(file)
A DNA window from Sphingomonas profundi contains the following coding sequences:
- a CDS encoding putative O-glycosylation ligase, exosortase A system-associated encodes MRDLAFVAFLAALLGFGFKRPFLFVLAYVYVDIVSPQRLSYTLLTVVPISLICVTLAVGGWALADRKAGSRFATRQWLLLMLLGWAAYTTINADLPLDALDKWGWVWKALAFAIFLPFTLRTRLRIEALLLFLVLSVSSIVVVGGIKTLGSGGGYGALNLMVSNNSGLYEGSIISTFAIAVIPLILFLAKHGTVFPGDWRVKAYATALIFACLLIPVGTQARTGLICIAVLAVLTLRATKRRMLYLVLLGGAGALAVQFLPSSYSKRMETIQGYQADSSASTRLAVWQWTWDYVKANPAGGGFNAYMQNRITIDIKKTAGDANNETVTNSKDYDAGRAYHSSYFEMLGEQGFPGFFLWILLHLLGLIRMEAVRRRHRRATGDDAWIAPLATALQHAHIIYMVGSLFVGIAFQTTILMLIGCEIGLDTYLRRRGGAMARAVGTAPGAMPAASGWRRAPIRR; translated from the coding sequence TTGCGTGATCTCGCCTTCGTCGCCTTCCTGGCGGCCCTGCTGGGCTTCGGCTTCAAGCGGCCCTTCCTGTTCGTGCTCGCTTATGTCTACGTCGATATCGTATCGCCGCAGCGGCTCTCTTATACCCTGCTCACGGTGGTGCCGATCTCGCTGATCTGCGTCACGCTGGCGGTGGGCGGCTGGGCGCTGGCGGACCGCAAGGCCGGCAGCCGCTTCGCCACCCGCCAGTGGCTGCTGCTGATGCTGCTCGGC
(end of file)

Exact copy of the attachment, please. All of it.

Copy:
A DNA window from Sphingomonas profundi contains the following coding sequences:
- a CDS encoding putative O-glycosylation ligase, exosortase A system-associated encodes MRDLAFVAFLAALLGFGFKRPFLFVLAYVYVDIVSPQRLSYTLLTVVPISLICVTLAVGGWALADRKAGSRFATRQWLLLMLLGWAAYTTINADLPLDALDKWGWVWKALAFAIFLPFTLRTRLRIEALLLFLVLSVSSIVVVGGIKTLGSGGGYGALNLMVSNNSGLYEGSIISTFAIAVIPLILFLAKHGTVFPGDWRVKAYATALIFACLLIPVGTQARTGLICIAVLAVLTLRATKRRMLYLVLLGGAGALAVQFLPSSYSKRMETIQGYQADSSASTRLAVWQWTWDYVKANPAGGGFNAYMQNRITIDIKKTAGDANNETVTNSKDYDAGRAYHSSYFEMLGEQGFPGFFLWILLHLLGLIRMEAVRRRHRRATGDDAWIAPLATALQHAHIIYMVGSLFVGIAFQTTILMLIGCEIGLDTYLRRRGGAMARAVGTAPGAMPAASGWRRAPIRR; translated from the coding sequence TTGCGTGATCTCGCCTTCGTCGCCTTCCTGGCGGCCCTGCTGGGCTTCGGCTTCAAGCGGCCCTTCCTGTTCGTGCTCGCTTATGTCTACGTCGATATCGTATCGCCGCAGCGGCTCTCTTATACCCTGCTCACGGTGGTGCCGATCTCGCTGATCTGCGTCACGCTGGCGGTGGGCGGCTGGGCGCTGGCGGACCGCAAGGCCGGCAGCCGCTTCGCCACCCGCCAGTGGCTGCTGCTGATGCTGCTCGGC